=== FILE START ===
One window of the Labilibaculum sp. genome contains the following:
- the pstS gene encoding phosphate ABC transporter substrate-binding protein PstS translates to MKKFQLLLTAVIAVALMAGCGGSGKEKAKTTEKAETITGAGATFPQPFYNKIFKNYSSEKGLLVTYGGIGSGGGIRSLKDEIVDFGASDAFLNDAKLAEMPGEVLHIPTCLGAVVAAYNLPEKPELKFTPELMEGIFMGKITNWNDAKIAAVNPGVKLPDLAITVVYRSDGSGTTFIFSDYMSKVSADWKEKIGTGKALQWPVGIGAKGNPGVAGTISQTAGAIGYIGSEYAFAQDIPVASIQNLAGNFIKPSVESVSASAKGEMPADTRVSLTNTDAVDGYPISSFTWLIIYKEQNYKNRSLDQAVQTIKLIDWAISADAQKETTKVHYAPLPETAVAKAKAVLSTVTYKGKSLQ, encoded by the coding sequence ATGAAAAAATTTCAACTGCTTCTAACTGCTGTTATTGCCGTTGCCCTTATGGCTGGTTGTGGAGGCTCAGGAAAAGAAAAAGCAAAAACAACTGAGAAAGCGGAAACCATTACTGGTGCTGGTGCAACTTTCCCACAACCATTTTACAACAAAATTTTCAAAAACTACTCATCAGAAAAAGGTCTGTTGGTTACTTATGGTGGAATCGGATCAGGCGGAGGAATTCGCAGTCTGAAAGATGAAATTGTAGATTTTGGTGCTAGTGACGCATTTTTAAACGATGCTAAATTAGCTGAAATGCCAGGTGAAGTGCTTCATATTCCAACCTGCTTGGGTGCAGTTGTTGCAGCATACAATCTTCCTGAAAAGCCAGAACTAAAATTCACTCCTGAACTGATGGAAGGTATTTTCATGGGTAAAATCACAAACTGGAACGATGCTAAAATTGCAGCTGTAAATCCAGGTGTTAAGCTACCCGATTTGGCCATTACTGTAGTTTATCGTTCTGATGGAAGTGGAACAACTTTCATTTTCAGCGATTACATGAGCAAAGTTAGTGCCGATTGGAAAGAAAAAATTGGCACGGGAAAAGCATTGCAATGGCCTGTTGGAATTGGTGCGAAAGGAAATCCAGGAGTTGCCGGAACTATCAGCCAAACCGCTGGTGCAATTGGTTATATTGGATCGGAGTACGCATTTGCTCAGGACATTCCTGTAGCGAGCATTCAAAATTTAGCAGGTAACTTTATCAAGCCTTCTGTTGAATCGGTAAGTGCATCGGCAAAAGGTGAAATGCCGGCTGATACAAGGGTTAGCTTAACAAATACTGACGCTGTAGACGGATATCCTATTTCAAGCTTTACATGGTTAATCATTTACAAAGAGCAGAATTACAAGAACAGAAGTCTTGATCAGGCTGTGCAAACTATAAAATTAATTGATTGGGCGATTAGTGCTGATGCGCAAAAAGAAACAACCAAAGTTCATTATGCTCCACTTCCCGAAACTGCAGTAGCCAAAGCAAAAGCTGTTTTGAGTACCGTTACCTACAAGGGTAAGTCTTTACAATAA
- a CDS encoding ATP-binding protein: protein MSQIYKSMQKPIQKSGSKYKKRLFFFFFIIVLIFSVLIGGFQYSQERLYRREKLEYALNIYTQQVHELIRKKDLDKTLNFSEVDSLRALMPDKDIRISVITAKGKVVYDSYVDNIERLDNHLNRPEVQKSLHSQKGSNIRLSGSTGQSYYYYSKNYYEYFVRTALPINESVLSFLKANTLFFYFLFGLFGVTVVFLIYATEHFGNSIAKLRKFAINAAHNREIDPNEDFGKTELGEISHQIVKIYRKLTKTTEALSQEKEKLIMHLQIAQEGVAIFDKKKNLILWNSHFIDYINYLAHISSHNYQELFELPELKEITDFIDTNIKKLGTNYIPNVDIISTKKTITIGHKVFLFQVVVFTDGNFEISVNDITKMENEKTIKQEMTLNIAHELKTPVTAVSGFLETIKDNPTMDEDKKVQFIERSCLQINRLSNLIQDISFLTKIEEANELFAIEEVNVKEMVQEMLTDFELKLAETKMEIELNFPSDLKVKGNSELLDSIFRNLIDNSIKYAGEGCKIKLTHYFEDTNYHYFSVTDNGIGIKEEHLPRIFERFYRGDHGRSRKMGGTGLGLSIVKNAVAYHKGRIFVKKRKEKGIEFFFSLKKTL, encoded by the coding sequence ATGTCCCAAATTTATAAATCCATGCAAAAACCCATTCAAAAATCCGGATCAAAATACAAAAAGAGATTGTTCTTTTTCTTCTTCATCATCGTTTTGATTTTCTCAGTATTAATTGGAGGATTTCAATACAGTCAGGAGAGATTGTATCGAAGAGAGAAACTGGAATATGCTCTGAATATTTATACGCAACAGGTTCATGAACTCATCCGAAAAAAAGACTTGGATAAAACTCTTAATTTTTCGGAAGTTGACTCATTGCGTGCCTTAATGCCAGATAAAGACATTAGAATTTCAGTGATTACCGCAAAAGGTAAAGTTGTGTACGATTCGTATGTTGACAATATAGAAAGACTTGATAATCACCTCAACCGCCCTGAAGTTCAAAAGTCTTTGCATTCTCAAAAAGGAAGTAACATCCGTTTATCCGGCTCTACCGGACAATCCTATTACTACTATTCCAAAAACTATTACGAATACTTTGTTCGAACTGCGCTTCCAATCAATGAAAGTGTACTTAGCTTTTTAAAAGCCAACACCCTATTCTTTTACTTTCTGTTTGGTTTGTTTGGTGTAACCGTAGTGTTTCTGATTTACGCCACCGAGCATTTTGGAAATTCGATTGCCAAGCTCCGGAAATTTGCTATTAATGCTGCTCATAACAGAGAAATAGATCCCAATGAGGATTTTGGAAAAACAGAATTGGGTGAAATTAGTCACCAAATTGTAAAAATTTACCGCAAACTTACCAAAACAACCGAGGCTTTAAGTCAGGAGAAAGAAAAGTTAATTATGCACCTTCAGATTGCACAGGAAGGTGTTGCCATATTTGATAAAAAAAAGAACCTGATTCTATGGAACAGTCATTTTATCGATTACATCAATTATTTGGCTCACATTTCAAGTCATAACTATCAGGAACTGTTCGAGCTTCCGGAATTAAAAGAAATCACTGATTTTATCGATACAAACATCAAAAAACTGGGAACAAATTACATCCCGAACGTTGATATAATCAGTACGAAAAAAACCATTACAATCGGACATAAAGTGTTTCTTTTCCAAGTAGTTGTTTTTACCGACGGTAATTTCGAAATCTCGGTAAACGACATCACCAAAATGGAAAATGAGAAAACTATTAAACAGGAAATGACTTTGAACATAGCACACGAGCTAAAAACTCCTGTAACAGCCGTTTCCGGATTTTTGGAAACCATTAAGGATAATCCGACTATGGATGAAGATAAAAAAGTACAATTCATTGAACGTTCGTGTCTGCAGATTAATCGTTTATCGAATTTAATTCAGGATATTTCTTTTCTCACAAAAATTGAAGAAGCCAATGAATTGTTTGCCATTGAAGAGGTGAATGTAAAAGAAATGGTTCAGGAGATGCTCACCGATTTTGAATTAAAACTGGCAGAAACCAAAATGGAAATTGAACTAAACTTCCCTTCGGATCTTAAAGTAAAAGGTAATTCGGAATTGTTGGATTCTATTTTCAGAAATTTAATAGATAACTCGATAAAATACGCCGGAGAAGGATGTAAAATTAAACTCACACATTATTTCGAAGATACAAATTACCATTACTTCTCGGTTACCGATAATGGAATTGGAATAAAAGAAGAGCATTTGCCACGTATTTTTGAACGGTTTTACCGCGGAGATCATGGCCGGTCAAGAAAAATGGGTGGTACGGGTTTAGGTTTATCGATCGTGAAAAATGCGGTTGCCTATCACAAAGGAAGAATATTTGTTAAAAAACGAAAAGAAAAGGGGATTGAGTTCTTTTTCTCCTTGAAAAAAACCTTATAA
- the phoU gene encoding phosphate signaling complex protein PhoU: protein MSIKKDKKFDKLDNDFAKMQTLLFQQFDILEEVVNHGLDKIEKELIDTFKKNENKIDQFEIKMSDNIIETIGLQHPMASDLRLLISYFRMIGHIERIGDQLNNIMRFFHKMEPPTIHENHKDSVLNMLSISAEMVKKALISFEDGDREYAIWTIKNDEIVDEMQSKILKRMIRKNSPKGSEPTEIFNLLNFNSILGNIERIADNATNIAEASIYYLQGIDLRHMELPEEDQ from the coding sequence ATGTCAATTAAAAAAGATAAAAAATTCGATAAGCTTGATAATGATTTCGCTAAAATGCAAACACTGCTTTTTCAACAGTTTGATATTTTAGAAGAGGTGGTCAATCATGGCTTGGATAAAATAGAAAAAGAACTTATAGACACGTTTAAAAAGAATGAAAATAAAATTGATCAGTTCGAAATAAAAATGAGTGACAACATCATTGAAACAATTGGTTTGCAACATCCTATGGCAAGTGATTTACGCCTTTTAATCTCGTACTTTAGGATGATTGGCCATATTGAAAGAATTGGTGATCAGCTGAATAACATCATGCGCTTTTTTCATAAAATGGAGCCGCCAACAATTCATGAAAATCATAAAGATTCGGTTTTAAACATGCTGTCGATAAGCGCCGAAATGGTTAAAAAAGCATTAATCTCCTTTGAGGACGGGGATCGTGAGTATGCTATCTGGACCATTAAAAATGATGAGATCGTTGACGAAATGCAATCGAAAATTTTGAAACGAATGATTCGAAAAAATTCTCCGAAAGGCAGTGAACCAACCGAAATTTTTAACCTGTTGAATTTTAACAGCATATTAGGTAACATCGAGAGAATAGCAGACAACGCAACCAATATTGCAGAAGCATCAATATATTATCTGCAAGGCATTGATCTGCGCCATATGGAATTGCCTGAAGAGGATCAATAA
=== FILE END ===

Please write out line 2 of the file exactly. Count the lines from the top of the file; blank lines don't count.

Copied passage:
- the pstS gene encoding phosphate ABC transporter substrate-binding protein PstS translates to MKKFQLLLTAVIAVALMAGCGGSGKEKAKTTEKAETITGAGATFPQPFYNKIFKNYSSEKGLLVTYGGIGSGGGIRSLKDEIVDFGASDAFLNDAKLAEMPGEVLHIPTCLGAVVAAYNLPEKPELKFTPELMEGIFMGKITNWNDAKIAAVNPGVKLPDLAITVVYRSDGSGTTFIFSDYMSKVSADWKEKIGTGKALQWPVGIGAKGNPGVAGTISQTAGAIGYIGSEYAFAQDIPVASIQNLAGNFIKPSVESVSASAKGEMPADTRVSLTNTDAVDGYPISSFTWLIIYKEQNYKNRSLDQAVQTIKLIDWAISADAQKETTKVHYAPLPETAVAKAKAVLSTVTYKGKSLQ, encoded by the coding sequence ATGAAAAAATTTCAACTGCTTCTAACTGCTGTTATTGCCGTTGCCCTTATGGCTGGTTGTGGAGGCTCAGGAAAAGAAAAAGCAAAAACAACTGAGAAAGCGGAAACCATTACTGGTGCTGGTGCAACTTTCCCACAACCATTTTACAACAAAATTTTCAAAAACTACTCATCAGAAAAAGGTCTGTTGGTTACTTATGGTGGAATCGGATCAGGCGGAGGAATTCGCAGTCTGAAAGATGAAATTGTAGATTTTGGTGCTAGTGACGCATTTTTAAACGATGCTAAATTAGCTGAAATGCCAGGTGAAGTGCTTCATATTCCAACCTGCTTGGGTGCAGTTGTTGCAGCATACAATCTTCCTGAAAAGCCAGAACTAAAATTCACTCCTGAACTGATGGAAGGTATTTTCATGGGTAAAATCACAAACTGGAACGATGCTAAAATTGCAGCTGTAAATCCAGGTGTTAAGCTACCCGATTTGGCCATTACTGTAGTTTATCGTTCTGATGGAAGTGGAACAACTTTCATTTTCAGCGATTACATGAGCAAAGTTAGTGCCGATTGGAAAGAAAAAATTGGCACGGGAAAAGCATTGCAATGGCCTGTTGGAATTGGTGCGAAAGGAAATCCAGGAGTTGCCGGAACTATCAGCCAAACCGCTGGTGCAATTGGTTATATTGGATCGGAGTACGCATTTGCTCAGGACATTCCTGTAGCGAGCATTCAAAATTTAGCAGGTAACTTTATCAAGCCTTCTGTTGAATCGGTAAGTGCATCGGCAAAAGGTGAAATGCCGGCTGATACAAGGGTTAGCTTAACAAATACTGACGCTGTAGACGGATATCCTATTTCAAGCTTTACATGGTTAATCATTTACAAAGAGCAGAATTACAAGAACAGAAGTCTTGATCAGGCTGTGCAAACTATAAAATTAATTGATTGGGCGATTAGTGCTGATGCGCAAAAAGAAACAACCAAAGTTCATTATGCTCCACTTCCCGAAACTGCAGTAGCCAAAGCAAAAGCTGTTTTGAGTACCGTTACCTACAAGGGTAAGTCTTTACAATAA